Wednesday, February 5, 2020

This Revolutionary War Era Log Home Has Been Hiding In Plain Sight in Washingtonville

In Washingtonville this week, a  two story log cabin thought to be more than 200 years old was discovered hiding inside the old bar and apartments at 1014 Water Street.

Could this be the old fort?  J. H. Battle, in his 1887 History of Columbia and Montour Counties wrote,   "There is some dispute now as to where the old fort or bloc-house stood.  Some think it stood in the valley just across the creek from the borough, while others contend it stood just back of front street, between Church and Water Streets."

The old bar, once known as KCs Corner, also contained apartments.  Most recently it was used for storage. The building  stood on the corner of Front and Water streets, but had been condemned and was being torn down by Fares Farhat General Construction  this month.  No one knew a 200 year old log cabin hid inside. 

According to the towns mayor, Tyler Dombroski, the borough knew there were some beams in the back of the old bar room that they wanted to salvage and use for something in the town park, but it wasn't until the contractor started peeling back the additions that the two story cabin was revealed.

The wide beams were cut by ax, and appear to be hickory.  The building is thought to be more than 200 years old, although no date, nor clear history,  has been established at this time

For now, the demolition has temporarily ceased while the borough decides what to do next.

The borough does not own the property, so they cannot choose to simply leave the building stand where it is.Originally the plan was  to knock the structure down,  grade the area and plant it in grass, and then place a lien on the property to recoup the grant money the borough  is spending on the demolition.  

Now the borough is  looking into options to have the cabin torn down carefully, with each board numbered, and rebuilt elsewhere in the borough.  Amish contractor John Lapp will present an option this week, but money will be an issue.The borough plans to ask the Montour commissioners to use the Community Development block grant funds. $72,000 was originally allotted for the demolition, but the demolition bid came in at less than half that cost.  Still, even that may not cover the cost to move the structure properly, and there is  not yet a plan for where he building would be moved.

A similar, but smaller, structure, built about 1790, was moved and saved in Northumberland Pa -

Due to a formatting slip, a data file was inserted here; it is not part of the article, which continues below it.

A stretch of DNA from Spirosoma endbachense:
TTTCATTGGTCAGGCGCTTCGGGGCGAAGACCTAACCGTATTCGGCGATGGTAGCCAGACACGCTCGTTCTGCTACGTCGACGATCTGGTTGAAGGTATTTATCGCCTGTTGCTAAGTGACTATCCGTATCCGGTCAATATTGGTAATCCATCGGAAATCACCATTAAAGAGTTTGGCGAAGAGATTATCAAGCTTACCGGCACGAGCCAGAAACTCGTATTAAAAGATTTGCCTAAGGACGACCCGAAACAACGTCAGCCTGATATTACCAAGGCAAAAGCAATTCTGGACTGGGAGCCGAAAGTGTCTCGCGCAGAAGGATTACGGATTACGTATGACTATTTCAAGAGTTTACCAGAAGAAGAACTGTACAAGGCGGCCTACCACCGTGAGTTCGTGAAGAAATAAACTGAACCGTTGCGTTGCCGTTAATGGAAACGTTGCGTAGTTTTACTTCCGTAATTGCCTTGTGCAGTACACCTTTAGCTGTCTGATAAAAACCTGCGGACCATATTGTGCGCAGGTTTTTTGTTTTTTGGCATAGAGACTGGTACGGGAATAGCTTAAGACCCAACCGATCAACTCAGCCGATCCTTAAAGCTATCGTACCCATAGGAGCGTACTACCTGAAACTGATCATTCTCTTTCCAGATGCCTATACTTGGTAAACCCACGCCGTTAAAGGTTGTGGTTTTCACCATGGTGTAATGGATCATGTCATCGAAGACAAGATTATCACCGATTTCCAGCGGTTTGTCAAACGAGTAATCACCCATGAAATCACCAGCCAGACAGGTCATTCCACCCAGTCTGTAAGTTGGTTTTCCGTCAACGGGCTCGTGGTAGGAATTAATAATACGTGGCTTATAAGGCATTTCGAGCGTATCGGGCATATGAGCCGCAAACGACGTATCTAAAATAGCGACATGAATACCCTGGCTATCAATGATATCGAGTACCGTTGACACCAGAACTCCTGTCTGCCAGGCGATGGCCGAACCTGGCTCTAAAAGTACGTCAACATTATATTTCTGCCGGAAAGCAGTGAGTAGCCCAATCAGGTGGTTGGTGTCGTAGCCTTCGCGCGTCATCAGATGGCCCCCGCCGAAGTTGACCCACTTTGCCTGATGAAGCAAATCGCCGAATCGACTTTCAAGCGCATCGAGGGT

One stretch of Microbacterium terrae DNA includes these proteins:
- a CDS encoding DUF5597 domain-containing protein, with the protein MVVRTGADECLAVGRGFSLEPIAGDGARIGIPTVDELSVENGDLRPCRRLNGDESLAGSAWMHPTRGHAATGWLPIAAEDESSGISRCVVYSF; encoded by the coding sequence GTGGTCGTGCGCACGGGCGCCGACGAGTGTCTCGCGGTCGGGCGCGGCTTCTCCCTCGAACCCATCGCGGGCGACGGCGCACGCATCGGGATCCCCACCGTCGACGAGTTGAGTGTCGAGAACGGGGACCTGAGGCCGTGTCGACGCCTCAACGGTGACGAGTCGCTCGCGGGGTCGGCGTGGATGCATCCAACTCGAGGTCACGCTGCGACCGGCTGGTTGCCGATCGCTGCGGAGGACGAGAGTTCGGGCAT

The History Of Columbia And Montour Counties, written in 1887 by J.H. Battle, tells us that Washingtonville  is one of the oldest townships and settlements in the county.   The earliest settler in the territory was Mr Brittain.  Other early settlers included Jacob Shultz, in about 1791, and Matthew Calvin, who built the old wood frame mill.  Joseph Hutchinson also settled near Washingtonville "at an early day."

Battle also tells us that " Brady's Fort   (generally printed in the State histories as "Boyle's Fort") was erected toward   the latter part of the Revolutionary war. It was named after the two brothers   Col. Sam. and Hugh Brady, who were prominent soldiers in the war for  independence. "  

Battle further states, "There is some dispute now as to where the old fort or bloc-house stood.  Some think it stood in the valley just across the creek from the borough, while others contend it stood just back of front street, between Church and Water Streets."

An 1860 Map Of Washingtonville 
Identifying the building as McCoy & Son Store


Progress, as of March 31, 2020

See A large album of photos of the Log Home In Washingtonville here:

Read more about the fort at Bosley's Mill here:


  1. Would I be correct that a cabin was a one-story structure and that a two-story structure would be a log HOUSE?

  2. Need to contact Barn Builders in W. Virginia.

    1. Yes- Mark Bowe and crew from Barnyard Builders would love this.

  3. Get ahold of Barnwood Builders Show. Maybe they would move it or whatever is decided for a show!!

  4. The architectural distinction is thus: a structure constructed with hewn logs,that is with flat sides is a "log house", a structure built of full round logs is a "log cabin".

    1. It appears to be a matter of opinion. For instance, when I say "chicken pot pie" - I mean a dish in a pan with a crust. Beef pot pie is more of a soup with noodles. That's simply how it is at my house. The log debate - two story, shape, is the same. The explanation I reaceived was - "Traditionally, log cabins were made with round logs, not the square or ‘hewn’ variety. This is mainly because hewing the logs takes extra work and log cabins were often built quickly for shelter in the frontier. Pioneer builders could pick the best logs, which were selected from older trees with minimal limbs and fairly straight lines. These logs fit well together and didn’t need to be hewn. The logs would then be carefully notched and dovetailed to minimize the gaps – and also the amount of time spent chinking (insulating) with sticks or rocks or daubing with mud. The round log cabin is also known as the Traditional Timber.
      Hewn log cabins or square log cabins were built once a primary residence was already in place and were valued for their superior insulation. Hewn log cabins also became a necessity when the ideal round logs had been used up by the first settlers."

      There are MANY opinions on the definitions, but no clear rule.

  5. Contact barnwood builders ... DIY TV ...we catered to them in TN, they repurposed old logs


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